A copper strike in northeastern Ontario is one such example
In the late 1840s, the near north Ontario experienced a copper mining boom, but it didn’t come without problems.
The use of copper was exploding, thanks to the nascent industries of hydro-electric power and telegraphy, both of which drove demand for copper through the roof. This all came together in the 1830s — in 1831, Michael Faraday created an electric generator and in 1832 Pavel Schilling came up with the earliest working version of an electrical telegraph.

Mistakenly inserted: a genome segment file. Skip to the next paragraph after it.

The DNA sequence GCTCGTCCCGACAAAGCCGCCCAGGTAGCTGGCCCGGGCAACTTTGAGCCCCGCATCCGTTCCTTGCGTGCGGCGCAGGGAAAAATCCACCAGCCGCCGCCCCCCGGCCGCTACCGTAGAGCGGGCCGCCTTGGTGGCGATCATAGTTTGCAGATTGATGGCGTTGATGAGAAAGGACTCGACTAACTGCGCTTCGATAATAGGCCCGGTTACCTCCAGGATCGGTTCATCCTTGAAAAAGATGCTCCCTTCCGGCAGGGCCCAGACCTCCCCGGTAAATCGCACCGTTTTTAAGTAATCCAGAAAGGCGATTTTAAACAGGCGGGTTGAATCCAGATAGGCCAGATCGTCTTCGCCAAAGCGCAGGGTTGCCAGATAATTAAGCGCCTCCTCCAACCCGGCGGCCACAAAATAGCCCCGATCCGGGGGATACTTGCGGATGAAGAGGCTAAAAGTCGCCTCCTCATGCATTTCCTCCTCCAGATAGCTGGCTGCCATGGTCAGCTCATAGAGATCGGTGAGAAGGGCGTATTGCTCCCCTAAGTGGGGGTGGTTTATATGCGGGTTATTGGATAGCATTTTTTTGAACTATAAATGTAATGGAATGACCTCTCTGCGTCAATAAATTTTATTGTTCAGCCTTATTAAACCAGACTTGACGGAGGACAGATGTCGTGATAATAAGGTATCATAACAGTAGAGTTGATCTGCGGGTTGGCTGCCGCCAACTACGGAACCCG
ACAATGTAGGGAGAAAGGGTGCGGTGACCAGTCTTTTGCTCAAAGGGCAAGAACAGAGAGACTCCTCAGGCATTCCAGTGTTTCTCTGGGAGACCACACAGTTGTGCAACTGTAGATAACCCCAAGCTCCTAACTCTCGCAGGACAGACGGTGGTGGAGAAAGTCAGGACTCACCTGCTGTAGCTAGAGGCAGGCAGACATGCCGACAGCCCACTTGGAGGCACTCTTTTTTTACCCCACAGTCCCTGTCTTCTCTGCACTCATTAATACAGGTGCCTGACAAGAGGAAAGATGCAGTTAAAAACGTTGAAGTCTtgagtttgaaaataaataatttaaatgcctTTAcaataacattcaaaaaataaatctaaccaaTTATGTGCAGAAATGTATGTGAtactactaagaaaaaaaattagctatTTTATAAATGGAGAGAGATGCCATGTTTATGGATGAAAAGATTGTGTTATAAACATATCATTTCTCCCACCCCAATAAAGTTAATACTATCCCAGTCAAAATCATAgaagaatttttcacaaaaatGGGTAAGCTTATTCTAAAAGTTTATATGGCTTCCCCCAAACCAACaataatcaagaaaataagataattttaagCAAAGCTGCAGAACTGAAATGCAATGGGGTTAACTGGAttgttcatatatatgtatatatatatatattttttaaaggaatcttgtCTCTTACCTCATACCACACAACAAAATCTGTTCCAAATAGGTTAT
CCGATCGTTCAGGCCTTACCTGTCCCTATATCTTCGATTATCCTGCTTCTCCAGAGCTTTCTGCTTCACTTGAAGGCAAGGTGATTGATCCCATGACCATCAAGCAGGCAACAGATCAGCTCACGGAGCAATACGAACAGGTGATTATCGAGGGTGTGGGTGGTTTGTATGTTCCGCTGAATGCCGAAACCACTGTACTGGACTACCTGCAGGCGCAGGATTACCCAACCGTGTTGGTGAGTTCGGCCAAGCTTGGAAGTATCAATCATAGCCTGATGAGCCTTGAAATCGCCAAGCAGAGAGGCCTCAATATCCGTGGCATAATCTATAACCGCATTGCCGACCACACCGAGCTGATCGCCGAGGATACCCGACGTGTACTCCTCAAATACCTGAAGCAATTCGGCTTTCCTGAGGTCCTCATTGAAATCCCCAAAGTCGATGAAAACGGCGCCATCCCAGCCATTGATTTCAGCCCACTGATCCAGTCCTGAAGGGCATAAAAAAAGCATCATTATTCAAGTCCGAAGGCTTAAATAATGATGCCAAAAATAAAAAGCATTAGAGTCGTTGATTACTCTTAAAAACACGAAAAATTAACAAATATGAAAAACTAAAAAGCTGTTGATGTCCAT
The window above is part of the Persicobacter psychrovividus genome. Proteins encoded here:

All this was taking place in Europe, but the technology — and the demand for copper — would soon affect the world, including the remote areas of what would become the province of Ontario. Continue Reading →